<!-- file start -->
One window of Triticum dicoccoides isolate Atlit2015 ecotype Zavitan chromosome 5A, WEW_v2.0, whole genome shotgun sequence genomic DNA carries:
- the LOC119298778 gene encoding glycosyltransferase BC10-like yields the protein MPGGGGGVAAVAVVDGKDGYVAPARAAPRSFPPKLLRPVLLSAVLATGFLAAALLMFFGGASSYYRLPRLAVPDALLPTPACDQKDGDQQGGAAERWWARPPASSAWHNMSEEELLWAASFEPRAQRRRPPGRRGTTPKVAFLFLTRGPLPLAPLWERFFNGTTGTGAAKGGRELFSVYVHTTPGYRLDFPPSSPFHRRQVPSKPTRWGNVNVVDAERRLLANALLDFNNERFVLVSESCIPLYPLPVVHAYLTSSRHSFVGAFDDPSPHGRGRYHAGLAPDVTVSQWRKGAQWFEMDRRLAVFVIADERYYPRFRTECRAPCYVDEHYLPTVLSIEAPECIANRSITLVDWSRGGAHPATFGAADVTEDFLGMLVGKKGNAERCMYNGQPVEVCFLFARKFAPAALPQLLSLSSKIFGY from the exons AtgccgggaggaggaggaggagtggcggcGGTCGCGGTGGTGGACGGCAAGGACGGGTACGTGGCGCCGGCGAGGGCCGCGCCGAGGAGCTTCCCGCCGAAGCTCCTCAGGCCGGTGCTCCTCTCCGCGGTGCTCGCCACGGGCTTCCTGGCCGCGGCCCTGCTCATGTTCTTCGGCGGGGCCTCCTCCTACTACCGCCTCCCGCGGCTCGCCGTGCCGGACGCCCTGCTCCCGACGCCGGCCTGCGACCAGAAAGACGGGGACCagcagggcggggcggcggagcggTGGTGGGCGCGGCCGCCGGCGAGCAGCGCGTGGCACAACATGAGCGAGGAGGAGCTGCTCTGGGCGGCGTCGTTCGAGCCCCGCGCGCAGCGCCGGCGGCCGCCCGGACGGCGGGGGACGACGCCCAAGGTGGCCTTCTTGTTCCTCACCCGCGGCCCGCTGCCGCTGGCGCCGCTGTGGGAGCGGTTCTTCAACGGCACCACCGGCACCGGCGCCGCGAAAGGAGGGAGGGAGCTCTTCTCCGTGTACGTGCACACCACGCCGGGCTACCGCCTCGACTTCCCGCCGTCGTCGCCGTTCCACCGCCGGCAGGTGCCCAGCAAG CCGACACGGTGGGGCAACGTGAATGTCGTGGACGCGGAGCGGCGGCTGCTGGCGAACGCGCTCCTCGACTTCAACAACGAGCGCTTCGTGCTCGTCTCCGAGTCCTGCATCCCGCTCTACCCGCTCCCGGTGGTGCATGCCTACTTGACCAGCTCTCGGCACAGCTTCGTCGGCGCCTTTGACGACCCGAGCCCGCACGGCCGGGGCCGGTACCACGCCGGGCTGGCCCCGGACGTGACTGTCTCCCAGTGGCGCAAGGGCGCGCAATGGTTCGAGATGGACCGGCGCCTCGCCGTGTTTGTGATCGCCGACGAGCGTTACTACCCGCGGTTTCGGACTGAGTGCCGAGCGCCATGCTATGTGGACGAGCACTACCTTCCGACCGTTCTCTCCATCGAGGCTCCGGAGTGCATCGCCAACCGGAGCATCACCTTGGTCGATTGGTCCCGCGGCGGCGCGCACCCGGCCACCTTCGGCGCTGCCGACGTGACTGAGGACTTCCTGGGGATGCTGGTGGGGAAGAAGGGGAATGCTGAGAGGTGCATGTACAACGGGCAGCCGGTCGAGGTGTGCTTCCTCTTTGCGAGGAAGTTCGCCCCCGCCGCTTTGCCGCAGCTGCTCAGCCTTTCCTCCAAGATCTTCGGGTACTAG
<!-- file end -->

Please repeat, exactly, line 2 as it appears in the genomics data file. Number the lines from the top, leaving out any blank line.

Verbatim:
- the LOC119298778 gene encoding glycosyltransferase BC10-like yields the protein MPGGGGGVAAVAVVDGKDGYVAPARAAPRSFPPKLLRPVLLSAVLATGFLAAALLMFFGGASSYYRLPRLAVPDALLPTPACDQKDGDQQGGAAERWWARPPASSAWHNMSEEELLWAASFEPRAQRRRPPGRRGTTPKVAFLFLTRGPLPLAPLWERFFNGTTGTGAAKGGRELFSVYVHTTPGYRLDFPPSSPFHRRQVPSKPTRWGNVNVVDAERRLLANALLDFNNERFVLVSESCIPLYPLPVVHAYLTSSRHSFVGAFDDPSPHGRGRYHAGLAPDVTVSQWRKGAQWFEMDRRLAVFVIADERYYPRFRTECRAPCYVDEHYLPTVLSIEAPECIANRSITLVDWSRGGAHPATFGAADVTEDFLGMLVGKKGNAERCMYNGQPVEVCFLFARKFAPAALPQLLSLSSKIFGY from the exons AtgccgggaggaggaggaggagtggcggcGGTCGCGGTGGTGGACGGCAAGGACGGGTACGTGGCGCCGGCGAGGGCCGCGCCGAGGAGCTTCCCGCCGAAGCTCCTCAGGCCGGTGCTCCTCTCCGCGGTGCTCGCCACGGGCTTCCTGGCCGCGGCCCTGCTCATGTTCTTCGGCGGGGCCTCCTCCTACTACCGCCTCCCGCGGCTCGCCGTGCCGGACGCCCTGCTCCCGACGCCGGCCTGCGACCAGAAAGACGGGGACCagcagggcggggcggcggagcggTGGTGGGCGCGGCCGCCGGCGAGCAGCGCGTGGCACAACATGAGCGAGGAGGAGCTGCTCTGGGCGGCGTCGTTCGAGCCCCGCGCGCAGCGCCGGCGGCCGCCCGGACGGCGGGGGACGACGCCCAAGGTGGCCTTCTTGTTCCTCACCCGCGGCCCGCTGCCGCTGGCGCCGCTGTGGGAGCGGTTCTTCAACGGCACCACCGGCACCGGCGCCGCGAAAGGAGGGAGGGAGCTCTTCTCCGTGTACGTGCACACCACGCCGGGCTACCGCCTCGACTTCCCGCCGTCGTCGCCGTTCCACCGCCGGCAGGTGCCCAGCAAG CCGACACGGTGGGGCAACGTGAATGTCGTGGACGCGGAGCGGCGGCTGCTGGCGAACGCGCTCCTCGACTTCAACAACGAGCGCTTCGTGCTCGTCTCCGAGTCCTGCATCCCGCTCTACCCGCTCCCGGTGGTGCATGCCTACTTGACCAGCTCTCGGCACAGCTTCGTCGGCGCCTTTGACGACCCGAGCCCGCACGGCCGGGGCCGGTACCACGCCGGGCTGGCCCCGGACGTGACTGTCTCCCAGTGGCGCAAGGGCGCGCAATGGTTCGAGATGGACCGGCGCCTCGCCGTGTTTGTGATCGCCGACGAGCGTTACTACCCGCGGTTTCGGACTGAGTGCCGAGCGCCATGCTATGTGGACGAGCACTACCTTCCGACCGTTCTCTCCATCGAGGCTCCGGAGTGCATCGCCAACCGGAGCATCACCTTGGTCGATTGGTCCCGCGGCGGCGCGCACCCGGCCACCTTCGGCGCTGCCGACGTGACTGAGGACTTCCTGGGGATGCTGGTGGGGAAGAAGGGGAATGCTGAGAGGTGCATGTACAACGGGCAGCCGGTCGAGGTGTGCTTCCTCTTTGCGAGGAAGTTCGCCCCCGCCGCTTTGCCGCAGCTGCTCAGCCTTTCCTCCAAGATCTTCGGGTACTAG